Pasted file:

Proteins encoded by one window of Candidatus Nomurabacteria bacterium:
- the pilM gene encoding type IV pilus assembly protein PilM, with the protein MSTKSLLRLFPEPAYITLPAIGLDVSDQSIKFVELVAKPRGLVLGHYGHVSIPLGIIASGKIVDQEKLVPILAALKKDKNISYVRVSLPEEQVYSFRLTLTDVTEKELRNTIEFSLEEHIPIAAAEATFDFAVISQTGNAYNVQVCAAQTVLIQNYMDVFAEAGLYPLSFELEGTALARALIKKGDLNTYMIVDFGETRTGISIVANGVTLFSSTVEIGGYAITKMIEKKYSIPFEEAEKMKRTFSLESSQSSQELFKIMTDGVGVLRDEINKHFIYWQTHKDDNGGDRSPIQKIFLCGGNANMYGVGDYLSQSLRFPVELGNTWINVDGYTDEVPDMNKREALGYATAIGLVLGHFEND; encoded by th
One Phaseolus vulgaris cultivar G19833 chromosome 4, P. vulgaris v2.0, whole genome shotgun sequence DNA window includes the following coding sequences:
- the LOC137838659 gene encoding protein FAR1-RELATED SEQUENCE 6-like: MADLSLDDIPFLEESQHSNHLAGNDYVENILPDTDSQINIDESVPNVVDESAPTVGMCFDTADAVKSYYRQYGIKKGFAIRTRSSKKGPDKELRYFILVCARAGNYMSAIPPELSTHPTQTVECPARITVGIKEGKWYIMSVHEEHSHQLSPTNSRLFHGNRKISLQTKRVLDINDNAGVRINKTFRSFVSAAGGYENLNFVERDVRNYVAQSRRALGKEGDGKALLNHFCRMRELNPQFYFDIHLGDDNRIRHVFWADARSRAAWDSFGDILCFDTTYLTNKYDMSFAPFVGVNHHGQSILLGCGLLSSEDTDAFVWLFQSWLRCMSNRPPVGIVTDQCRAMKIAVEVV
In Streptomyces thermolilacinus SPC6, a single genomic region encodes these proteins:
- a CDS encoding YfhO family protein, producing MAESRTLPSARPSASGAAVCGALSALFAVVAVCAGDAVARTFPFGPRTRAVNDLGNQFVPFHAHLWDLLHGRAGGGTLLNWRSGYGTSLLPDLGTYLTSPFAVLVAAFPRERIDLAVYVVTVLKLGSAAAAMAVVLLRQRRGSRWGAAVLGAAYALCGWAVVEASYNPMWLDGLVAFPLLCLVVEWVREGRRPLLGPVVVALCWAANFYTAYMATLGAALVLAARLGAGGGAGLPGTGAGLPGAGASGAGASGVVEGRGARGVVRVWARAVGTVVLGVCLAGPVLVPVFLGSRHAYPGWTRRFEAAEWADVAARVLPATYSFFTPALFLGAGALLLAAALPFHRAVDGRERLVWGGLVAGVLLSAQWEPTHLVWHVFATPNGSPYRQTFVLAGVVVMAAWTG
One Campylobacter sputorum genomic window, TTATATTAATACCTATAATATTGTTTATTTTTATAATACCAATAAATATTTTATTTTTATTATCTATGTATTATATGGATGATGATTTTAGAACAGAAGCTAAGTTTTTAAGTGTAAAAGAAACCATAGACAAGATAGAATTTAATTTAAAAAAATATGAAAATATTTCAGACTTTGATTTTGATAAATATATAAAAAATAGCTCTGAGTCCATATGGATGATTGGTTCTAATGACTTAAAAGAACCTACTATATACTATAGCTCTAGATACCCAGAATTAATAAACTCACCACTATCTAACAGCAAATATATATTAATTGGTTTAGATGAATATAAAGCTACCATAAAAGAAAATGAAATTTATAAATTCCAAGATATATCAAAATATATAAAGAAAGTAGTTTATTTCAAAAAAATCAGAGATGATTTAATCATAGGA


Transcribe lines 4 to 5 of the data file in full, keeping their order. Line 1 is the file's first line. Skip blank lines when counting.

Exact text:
- the LOC137838659 gene encoding protein FAR1-RELATED SEQUENCE 6-like: MADLSLDDIPFLEESQHSNHLAGNDYVENILPDTDSQINIDESVPNVVDESAPTVGMCFDTADAVKSYYRQYGIKKGFAIRTRSSKKGPDKELRYFILVCARAGNYMSAIPPELSTHPTQTVECPARITVGIKEGKWYIMSVHEEHSHQLSPTNSRLFHGNRKISLQTKRVLDINDNAGVRINKTFRSFVSAAGGYENLNFVERDVRNYVAQSRRALGKEGDGKALLNHFCRMRELNPQFYFDIHLGDDNRIRHVFWADARSRAAWDSFGDILCFDTTYLTNKYDMSFAPFVGVNHHGQSILLGCGLLSSEDTDAFVWLFQSWLRCMSNRPPVGIVTDQCRAMKIAVEVV
In Streptomyces thermolilacinus SPC6, a single genomic region encodes these proteins: